The Days of Awe is the name that we give to the time which begins in the first minutes of Rosh HaShanah and ends with the last minutes of Yom Kippur. The term Days of Awe is often used to describe the season between Tisha B’Av and Sukkot, however, more specifically, it is the ten day period between Rosh HaShanah and Yom Kippur. During this time, we are meant to feel an awesome burden we feel both individually and collectively, to atone for our misdeeds, to make peace between people, and then to face God’s judgment. This time is meant to cultivate awe, where we feel a sense of both wonder and fear as we stand before God.
There is a Talmudic story where one of the rabbis, Rabbi Eliezer, becomes sick. His students came to visit, and asked for one last teaching.
In this last teaching, Rabbi Eliezer said, “when you pray, know before whom you stand.”
The traditional understanding of this story is that when you are praying, it is important to remember that you are standing before God. When we pray, especially at this time of year, we recognize that God sees and knows each of us. But we need to know who we are in our relationship with God in order to atone. Over the course of the next several weeks, the liturgy uses strong metaphors that help us imagine the God we are turning to. This imagery might evoke the feelings of awe we might have towards God. Tomorrow during Selichot services, we will begin admitting our shortcomings this past year, and asking God for forgiveness.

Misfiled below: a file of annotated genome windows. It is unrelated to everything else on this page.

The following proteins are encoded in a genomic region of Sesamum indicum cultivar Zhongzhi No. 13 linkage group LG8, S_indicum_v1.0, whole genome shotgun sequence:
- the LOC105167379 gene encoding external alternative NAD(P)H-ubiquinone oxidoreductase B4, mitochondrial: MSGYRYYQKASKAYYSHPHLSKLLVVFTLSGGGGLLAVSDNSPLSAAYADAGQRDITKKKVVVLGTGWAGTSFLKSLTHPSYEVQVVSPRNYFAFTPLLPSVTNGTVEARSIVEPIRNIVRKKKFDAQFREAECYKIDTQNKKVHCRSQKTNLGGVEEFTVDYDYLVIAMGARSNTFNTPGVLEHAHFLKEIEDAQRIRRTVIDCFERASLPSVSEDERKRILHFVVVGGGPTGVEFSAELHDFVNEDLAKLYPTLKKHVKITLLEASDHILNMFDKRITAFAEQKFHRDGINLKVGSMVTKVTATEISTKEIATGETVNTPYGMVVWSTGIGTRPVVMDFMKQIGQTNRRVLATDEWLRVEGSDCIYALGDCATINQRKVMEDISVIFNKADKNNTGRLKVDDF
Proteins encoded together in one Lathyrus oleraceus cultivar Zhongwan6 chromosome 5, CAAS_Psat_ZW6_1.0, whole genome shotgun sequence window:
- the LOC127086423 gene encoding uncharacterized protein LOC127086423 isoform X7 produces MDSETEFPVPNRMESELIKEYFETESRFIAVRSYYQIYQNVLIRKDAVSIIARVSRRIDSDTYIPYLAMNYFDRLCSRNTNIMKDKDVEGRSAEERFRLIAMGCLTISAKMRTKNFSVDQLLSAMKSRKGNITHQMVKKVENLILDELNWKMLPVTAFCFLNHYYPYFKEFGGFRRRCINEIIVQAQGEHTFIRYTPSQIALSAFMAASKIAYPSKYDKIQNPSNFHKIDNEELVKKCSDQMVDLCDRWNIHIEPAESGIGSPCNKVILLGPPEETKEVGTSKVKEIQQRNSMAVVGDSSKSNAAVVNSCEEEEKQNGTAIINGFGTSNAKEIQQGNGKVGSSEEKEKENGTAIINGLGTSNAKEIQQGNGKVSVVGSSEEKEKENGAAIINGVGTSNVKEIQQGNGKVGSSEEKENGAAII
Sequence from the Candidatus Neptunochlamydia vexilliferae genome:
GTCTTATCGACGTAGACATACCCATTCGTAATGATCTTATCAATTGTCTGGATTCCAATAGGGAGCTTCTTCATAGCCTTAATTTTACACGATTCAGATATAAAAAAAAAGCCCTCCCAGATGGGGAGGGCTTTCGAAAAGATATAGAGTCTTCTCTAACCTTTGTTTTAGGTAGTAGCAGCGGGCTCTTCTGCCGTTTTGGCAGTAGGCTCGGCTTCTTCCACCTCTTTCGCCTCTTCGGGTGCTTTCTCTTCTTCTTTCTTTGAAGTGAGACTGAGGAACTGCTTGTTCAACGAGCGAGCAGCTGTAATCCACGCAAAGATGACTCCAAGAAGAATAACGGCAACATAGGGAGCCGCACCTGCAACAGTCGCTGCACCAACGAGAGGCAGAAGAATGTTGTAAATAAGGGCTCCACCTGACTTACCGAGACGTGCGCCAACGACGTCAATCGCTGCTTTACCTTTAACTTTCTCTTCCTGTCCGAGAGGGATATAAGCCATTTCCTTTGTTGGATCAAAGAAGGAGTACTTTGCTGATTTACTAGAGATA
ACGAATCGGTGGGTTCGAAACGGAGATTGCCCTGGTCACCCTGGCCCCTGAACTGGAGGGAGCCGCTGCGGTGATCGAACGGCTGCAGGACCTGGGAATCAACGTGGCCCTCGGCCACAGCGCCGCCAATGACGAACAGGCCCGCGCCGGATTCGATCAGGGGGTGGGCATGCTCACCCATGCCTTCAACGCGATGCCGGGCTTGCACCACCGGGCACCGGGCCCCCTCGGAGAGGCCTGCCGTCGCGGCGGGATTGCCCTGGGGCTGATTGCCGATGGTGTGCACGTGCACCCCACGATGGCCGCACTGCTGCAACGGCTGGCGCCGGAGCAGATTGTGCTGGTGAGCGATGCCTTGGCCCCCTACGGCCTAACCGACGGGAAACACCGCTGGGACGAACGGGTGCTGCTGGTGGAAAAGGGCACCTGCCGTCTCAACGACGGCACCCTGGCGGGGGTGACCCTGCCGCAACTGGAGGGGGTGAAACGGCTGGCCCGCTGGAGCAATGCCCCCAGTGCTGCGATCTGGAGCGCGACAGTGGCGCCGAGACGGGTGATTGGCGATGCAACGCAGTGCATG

However, if we exclusively focus on God, and facing God’s judgment, during these days, we are missing something about the Days of Awe. We are not just standing before God, we are standing before one another.
It is just as important to reflect on our interpersonal relationships, where we have missed the mark, and what we can do to improve in the year to come. Part of that process requires us to look deeply at who we are, and our part of a relationship. In order to do this, we must know who the other person in the relationship is. It is important to recognize that the same remark made might be received differently, depending on the nature of our relationship with someone, and who they are. We must know before whom we stand, not only to truly apologize, but in order to use the fresh start as a stronger foundation for the year to come.
Rabbi Zalman Schachter-Shalomi once wrote that “we talk too much and feel too little.”
Perhaps, by talking less and feeling more we can find a new balance in the year 5783. Talking less provides us with more opportunity to listen to God and to one another. May this practice help us pursue deeper feelings of fear, wonder, and partnership as we navigate through these Days of Awe – both as individuals and in community